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Nutrigenomics: Genetic Testing for Personalized Nutrition is a Course

Nutrigenomics: Genetic Testing for Personalized Nutrition

Time limit: 60 days
6.0 credits

$100 Enroll

Full course description

Target Audience: Healthcare Professionals

Prerequisite: Bachelor's degree with basic sciences background or advanced professional student having completed a year of biology and chemistry.

Course Description:

There is increasing awareness among researchers, educators, healthcare professionals and consumers that the one-size-fits-all, population-based approach to nutritional guidance is sometimes ineffective. Individual variations in response to nutrients and knowledge of the genome has led to the birth of a new discipline: nutritional genomics. Students in the health sciences and professions will acquire knowledge of the effect of genetic variations on the interaction between diet and health with implications to susceptible subgroups.

Course content is presented in a variety of formats including video presentations, supplementary readings, a glossary, bibliography, and reference lists. Specific examples such as celiac disease, protein for weight management, caffeine and cardiovascular disease are included. Module quizzes and case studies provide an opportunity for critical reflection and assessment of whether, or how, this new tool may be used in your practice. Students will obtain a personalized nutrition focused genetic profile for insight into their personal health and fitness needs.

Learning Objectives:

Upon successful completion of this course, the student will be able to:

  1. Review the science of nutritional genomics, with a particular focus on how individual genetic differences (ie nutrigenetics) impact our response to the foods, beverages and supplements we consume.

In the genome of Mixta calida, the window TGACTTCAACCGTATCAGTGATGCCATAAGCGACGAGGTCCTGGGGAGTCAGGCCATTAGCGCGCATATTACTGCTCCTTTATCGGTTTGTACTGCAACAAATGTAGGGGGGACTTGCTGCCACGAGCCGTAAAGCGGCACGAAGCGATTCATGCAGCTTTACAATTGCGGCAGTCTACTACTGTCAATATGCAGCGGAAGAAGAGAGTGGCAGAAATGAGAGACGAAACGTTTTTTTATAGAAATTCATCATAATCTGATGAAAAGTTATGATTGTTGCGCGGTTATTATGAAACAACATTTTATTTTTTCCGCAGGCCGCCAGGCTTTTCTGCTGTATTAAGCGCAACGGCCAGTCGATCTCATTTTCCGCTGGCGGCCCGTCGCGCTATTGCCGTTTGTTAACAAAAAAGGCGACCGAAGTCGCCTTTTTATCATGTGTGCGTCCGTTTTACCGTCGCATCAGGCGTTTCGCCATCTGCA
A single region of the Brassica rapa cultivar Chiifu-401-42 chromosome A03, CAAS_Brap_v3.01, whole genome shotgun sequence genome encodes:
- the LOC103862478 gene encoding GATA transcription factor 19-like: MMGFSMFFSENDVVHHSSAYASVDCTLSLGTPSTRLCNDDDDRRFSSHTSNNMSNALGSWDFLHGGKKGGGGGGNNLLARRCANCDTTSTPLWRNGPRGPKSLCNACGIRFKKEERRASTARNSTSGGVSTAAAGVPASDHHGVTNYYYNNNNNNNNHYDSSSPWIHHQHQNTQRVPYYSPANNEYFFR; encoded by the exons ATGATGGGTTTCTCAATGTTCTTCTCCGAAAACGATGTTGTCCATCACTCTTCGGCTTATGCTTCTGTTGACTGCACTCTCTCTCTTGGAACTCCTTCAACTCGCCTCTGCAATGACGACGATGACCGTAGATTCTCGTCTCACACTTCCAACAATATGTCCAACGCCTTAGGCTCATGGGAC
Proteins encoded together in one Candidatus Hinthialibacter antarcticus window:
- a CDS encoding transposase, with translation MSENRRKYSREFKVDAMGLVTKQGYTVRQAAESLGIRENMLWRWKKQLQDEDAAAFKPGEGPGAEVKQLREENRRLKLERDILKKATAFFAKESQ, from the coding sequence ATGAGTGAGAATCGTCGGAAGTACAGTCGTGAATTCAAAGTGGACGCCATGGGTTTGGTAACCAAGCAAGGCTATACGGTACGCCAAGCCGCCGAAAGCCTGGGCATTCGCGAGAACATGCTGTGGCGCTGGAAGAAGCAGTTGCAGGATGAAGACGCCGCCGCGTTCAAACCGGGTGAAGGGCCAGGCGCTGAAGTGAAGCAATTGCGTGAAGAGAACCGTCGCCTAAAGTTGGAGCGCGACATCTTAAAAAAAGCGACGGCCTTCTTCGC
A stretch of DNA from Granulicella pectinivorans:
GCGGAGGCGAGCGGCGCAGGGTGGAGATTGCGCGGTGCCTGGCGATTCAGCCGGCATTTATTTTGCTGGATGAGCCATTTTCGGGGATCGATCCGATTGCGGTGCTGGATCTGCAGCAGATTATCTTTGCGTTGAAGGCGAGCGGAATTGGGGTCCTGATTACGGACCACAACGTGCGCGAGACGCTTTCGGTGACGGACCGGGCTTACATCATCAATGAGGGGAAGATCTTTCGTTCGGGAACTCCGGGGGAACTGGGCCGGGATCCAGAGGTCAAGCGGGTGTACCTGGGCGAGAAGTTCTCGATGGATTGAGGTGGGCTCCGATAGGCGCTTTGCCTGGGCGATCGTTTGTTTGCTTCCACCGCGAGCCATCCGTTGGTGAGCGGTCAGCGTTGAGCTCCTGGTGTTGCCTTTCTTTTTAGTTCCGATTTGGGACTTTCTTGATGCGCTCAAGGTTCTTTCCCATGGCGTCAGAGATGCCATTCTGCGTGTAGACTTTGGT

2. Interpret terms such as nucleic acid structure, DNA replication, assembly of DNA into chromosomes, genes and transcription, the genetic code and human genome overview, translation of DNA to RNA to protein, mutation, DNA repair, recombination, SNPs, and other genome variations.
  3. Describe the strengths and limitations of consumer genetic testing and identify the factors to look for when choosing a genetic test.
  4. Explore the social, legal, and ethical issues to consider when incorporating nutrigenetics testing into clinical practice.
  5. Evaluate their own genetic profile in the context of their diet and lifestyle.

Faculty:

  Ahmed El-Sohemy, PhD

Dr. Ahmed El-Sohemy is a Full Professor at the University of Toronto and held a Canada Research Chair in Nutrigenomics. He is also the founder of Nutrigenomix Inc. and serves as the company’s Chief Scientific Officer. Dr. El-Sohemy earned his PhD in Nutritional Sciences from the University of Toronto and a postdoctoral fellowship at Harvard. The goal of his research is to understand how genetic differences modify response to diet for optimal health and performance. Dr. El-Sohemyhas published over 175 peer-reviewed articles, given over 200 invited talks around the world and received several awards for excellence in research by the Canadian Nutrition Society and the American College of Nutrition.


If you have any questions about this course, you are welcome to contact Dr. Patricia Grace-Farfaglia, Nutrigenomics Course Facilitator, at patricia.gracefarfaglia@rm.edu.